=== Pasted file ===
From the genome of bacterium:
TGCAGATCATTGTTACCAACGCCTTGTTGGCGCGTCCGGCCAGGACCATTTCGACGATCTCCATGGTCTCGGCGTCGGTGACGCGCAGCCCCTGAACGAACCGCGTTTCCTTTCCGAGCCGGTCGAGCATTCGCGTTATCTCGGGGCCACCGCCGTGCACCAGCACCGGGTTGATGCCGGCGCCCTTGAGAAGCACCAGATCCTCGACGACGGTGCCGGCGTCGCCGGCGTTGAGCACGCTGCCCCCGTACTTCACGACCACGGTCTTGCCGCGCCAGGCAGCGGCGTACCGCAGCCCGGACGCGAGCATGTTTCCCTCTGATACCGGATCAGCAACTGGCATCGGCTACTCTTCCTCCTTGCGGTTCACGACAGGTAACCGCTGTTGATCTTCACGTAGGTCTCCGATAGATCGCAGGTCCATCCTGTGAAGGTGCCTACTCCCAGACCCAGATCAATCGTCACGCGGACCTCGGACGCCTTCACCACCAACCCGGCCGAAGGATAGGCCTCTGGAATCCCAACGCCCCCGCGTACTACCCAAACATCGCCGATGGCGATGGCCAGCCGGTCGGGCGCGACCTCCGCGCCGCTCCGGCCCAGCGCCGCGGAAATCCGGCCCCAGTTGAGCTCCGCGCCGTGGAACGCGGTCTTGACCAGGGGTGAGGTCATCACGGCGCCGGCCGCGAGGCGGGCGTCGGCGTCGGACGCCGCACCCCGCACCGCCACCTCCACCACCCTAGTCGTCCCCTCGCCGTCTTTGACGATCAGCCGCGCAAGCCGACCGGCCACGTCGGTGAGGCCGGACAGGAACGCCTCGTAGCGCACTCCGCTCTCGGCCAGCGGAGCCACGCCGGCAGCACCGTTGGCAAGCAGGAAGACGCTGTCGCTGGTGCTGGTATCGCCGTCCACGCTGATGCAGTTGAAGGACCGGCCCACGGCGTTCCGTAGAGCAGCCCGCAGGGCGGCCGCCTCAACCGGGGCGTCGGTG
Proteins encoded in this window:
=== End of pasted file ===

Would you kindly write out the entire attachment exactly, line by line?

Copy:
From the genome of bacterium:
TGCAGATCATTGTTACCAACGCCTTGTTGGCGCGTCCGGCCAGGACCATTTCGACGATCTCCATGGTCTCGGCGTCGGTGACGCGCAGCCCCTGAACGAACCGCGTTTCCTTTCCGAGCCGGTCGAGCATTCGCGTTATCTCGGGGCCACCGCCGTGCACCAGCACCGGGTTGATGCCGGCGCCCTTGAGAAGCACCAGATCCTCGACGACGGTGCCGGCGTCGCCGGCGTTGAGCACGCTGCCCCCGTACTTCACGACCACGGTCTTGCCGCGCCAGGCAGCGGCGTACCGCAGCCCGGACGCGAGCATGTTTCCCTCTGATACCGGATCAGCAACTGGCATCGGCTACTCTTCCTCCTTGCGGTTCACGACAGGTAACCGCTGTTGATCTTCACGTAGGTCTCCGATAGATCGCAGGTCCATCCTGTGAAGGTGCCTACTCCCAGACCCAGATCAATCGTCACGCGGACCTCGGACGCCTTCACCACCAACCCGGCCGAAGGATAGGCCTCTGGAATCCCAACGCCCCCGCGTACTACCCAAACATCGCCGATGGCGATGGCCAGCCGGTCGGGCGCGACCTCCGCGCCGCTCCGGCCCAGCGCCGCGGAAATCCGGCCCCAGTTGAGCTCCGCGCCGTGGAACGCGGTCTTGACCAGGGGTGAGGTCATCACGGCGCCGGCCGCGAGGCGGGCGTCGGCGTCGGACGCCGCACCCCGCACCGCCACCTCCACCACCCTAGTCGTCCCCTCGCCGTCTTTGACGATCAGCCGCGCAAGCCGACCGGCCACGTCGGTGAGGCCGGACAGGAACGCCTCGTAGCGCACTCCGCTCTCGGCCAGCGGAGCCACGCCGGCAGCACCGTTGGCAAGCAGGAAGACGCTGTCGCTGGTGCTGGTATCGCCGTCCACGCTGATGCAGTTGAAGGACCGGCCCACGGCGTTCCGTAGAGCAGCCCGCAGGGCGGCCGCCTCAACCGGGGCGTCGGTG
Proteins encoded in this window: